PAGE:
2015.B.4.4. LightSail: Solar Sailing With a 3U CubeSat


Rex Ridenoure (1)
Barbara Plante (2)
Riki Munakata (1)
Doug Stetson (3)
Dave Spencer (4)

  1. Ecliptic Enterprises Corporation, United States of America
  2. Boreal Space, United States of America
  3. Space Science and Exploration Consulting Group, United States of America
  4. Georgia Institute of Technology, United States of America




solar sailing, 3U CubeSat


This LightSail program has been fully active since late 2013 after an 18-month pause. Conceived by The Planetary Society, the program is privately funded via citizen contributions and seeks to be the first mission to demonstrate controlled solar sailing using a 3U CubeSat package, serving as a precursor for currently active lunar and deep-space CubeSat projects employing similar solar sails (e.g., Lunar Flashlight and NEO Scout).

Nearly identical spacecraft, LightSail A and LightSail B, were designed by Stellar Exploration, Inc., San Luis Obispo, CA, who completed preliminary integration of both spacecraft in 2012. Each spacecraft incorporates four-panel solar sails which deploy into a square sail 8 meters on the diagonal. Currently, the lead contractor for LightSail final integration and testing is Pasadena-based Ecliptic Enterprises Corporation. The rest of the LightSail team consists of Boreal Space, Half Band Technologies, California Polytechnic University San Luis Obispo and Georgia Institute of Technology.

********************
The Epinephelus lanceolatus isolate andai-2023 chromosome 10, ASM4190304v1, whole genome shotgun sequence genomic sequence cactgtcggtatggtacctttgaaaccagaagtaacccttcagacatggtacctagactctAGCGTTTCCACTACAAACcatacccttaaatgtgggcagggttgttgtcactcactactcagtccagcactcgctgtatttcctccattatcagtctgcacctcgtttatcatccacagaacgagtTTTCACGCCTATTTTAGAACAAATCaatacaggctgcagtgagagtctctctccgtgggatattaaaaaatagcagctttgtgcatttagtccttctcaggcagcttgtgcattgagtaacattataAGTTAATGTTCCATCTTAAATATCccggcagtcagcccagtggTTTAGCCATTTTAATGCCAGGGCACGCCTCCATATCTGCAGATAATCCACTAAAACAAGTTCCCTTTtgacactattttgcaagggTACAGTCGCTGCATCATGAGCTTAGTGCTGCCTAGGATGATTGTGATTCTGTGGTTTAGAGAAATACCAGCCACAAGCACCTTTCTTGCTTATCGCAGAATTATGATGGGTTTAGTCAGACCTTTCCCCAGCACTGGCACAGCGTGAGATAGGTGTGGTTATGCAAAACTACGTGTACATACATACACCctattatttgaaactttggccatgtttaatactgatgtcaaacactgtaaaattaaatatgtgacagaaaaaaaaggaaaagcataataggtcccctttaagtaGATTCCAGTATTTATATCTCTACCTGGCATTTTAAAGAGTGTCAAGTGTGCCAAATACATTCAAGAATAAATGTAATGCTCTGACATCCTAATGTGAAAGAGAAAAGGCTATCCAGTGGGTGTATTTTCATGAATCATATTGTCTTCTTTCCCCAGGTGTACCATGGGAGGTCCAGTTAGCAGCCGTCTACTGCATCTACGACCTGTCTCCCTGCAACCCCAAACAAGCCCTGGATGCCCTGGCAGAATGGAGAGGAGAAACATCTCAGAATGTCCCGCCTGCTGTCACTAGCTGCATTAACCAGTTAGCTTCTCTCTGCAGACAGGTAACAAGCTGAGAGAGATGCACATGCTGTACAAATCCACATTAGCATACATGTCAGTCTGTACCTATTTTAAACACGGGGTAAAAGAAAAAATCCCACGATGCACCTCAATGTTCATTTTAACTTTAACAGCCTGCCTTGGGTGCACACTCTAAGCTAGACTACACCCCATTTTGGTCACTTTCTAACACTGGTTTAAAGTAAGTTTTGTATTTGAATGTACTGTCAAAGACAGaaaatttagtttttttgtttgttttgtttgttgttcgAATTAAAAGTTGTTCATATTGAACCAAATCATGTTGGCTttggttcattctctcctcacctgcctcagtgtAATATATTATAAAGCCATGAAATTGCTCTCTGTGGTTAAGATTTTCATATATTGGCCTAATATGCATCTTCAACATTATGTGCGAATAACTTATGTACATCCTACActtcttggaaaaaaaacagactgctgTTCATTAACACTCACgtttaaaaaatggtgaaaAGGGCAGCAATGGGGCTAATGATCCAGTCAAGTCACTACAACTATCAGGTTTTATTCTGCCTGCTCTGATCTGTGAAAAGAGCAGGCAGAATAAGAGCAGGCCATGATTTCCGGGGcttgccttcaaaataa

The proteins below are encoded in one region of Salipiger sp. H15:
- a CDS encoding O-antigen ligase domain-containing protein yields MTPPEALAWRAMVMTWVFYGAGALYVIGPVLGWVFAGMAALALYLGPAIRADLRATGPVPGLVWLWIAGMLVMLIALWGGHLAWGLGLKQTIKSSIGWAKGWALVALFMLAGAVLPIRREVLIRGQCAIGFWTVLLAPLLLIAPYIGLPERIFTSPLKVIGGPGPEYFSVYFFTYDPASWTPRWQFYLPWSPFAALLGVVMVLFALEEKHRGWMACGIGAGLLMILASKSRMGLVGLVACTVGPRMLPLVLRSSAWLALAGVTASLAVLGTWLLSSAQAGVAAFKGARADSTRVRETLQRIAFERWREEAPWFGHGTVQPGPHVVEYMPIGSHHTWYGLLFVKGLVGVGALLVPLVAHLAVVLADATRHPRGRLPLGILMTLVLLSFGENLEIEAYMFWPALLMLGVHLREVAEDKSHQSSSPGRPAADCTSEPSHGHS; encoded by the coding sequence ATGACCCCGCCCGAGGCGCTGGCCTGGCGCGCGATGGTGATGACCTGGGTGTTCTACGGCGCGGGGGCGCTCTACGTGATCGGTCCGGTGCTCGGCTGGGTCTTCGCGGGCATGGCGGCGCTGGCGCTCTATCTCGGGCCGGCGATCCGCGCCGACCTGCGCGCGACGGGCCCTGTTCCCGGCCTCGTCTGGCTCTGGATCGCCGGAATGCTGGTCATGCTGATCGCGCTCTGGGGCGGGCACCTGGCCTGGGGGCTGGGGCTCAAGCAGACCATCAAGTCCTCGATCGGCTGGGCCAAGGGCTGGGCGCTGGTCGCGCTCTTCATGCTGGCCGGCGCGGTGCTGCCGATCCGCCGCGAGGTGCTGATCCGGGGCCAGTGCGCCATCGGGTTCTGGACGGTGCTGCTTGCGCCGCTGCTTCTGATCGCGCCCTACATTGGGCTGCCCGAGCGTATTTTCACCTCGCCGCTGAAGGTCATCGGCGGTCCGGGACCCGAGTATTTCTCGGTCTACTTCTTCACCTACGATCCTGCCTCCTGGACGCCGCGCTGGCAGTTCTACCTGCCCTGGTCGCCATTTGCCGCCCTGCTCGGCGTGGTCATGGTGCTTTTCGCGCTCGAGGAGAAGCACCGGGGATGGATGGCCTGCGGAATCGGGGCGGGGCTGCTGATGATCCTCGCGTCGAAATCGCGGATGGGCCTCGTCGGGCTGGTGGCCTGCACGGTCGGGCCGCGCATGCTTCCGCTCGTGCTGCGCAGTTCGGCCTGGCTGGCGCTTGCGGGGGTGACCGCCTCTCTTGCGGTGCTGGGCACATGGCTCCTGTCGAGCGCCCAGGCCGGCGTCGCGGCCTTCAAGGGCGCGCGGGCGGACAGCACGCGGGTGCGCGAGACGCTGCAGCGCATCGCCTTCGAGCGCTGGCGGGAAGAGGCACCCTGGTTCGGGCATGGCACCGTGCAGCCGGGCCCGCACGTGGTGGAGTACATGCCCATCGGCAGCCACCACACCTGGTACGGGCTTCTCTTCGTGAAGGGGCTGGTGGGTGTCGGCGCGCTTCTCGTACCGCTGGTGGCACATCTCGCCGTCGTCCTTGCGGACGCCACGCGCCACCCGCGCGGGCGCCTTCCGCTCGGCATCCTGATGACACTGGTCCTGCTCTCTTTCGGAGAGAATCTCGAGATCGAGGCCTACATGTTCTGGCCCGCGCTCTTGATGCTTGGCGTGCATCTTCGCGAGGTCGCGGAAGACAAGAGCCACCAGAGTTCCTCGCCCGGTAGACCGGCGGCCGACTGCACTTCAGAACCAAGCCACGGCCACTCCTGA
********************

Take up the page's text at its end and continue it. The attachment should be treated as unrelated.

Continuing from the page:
LightSail A is ready for an Atlas 5 launch in early May 2015. LightSail B will be completed summer 2015 and is on track for a Falcon Heavy launch in 2016, serving as an integral element of the Prox-1 mission led by Georgia Tech.

LightSail A will demonstrate and validate the majority of key functions of the system design. Its relatively low orbit and resultant atmospheric drag, however, precludes demonstration of controlled solar sailing. Once in orbit, the spacecraft will execute a month-long checkout and testing sequence before deploying its solar sails. After the sails unfurl and system-level tests are conducted for a few days, LightSail A will be pulled back into the Earths’ atmosphere.

The LightSail-B mission will build on the results of the LightSail-A mission and conduct a full demonstration of solar sailing in Earth orbit. With LightSail B packaged inside a small spacecraft called Prox-1, the spacecraft duo will be launched into a higher, longer lasting orbit than that of LightSail A. Prox-1 will deploy LightSail B and use it as a test target for its own demonstration of in-space rendezvous and inspection technologies. Prox-1 will then image LightSail B as its sails deploy and the solar sailing mission starts. The months-long orbit will allow the LightSail team to fully test all subsystems (including momentum wheels for improve attitude control, not included in the LightSail-A design) and measure orbit changes due to solar radiation pressure.

LightSail programmatic status and connections with active NASA deep-space projects will be addressed.


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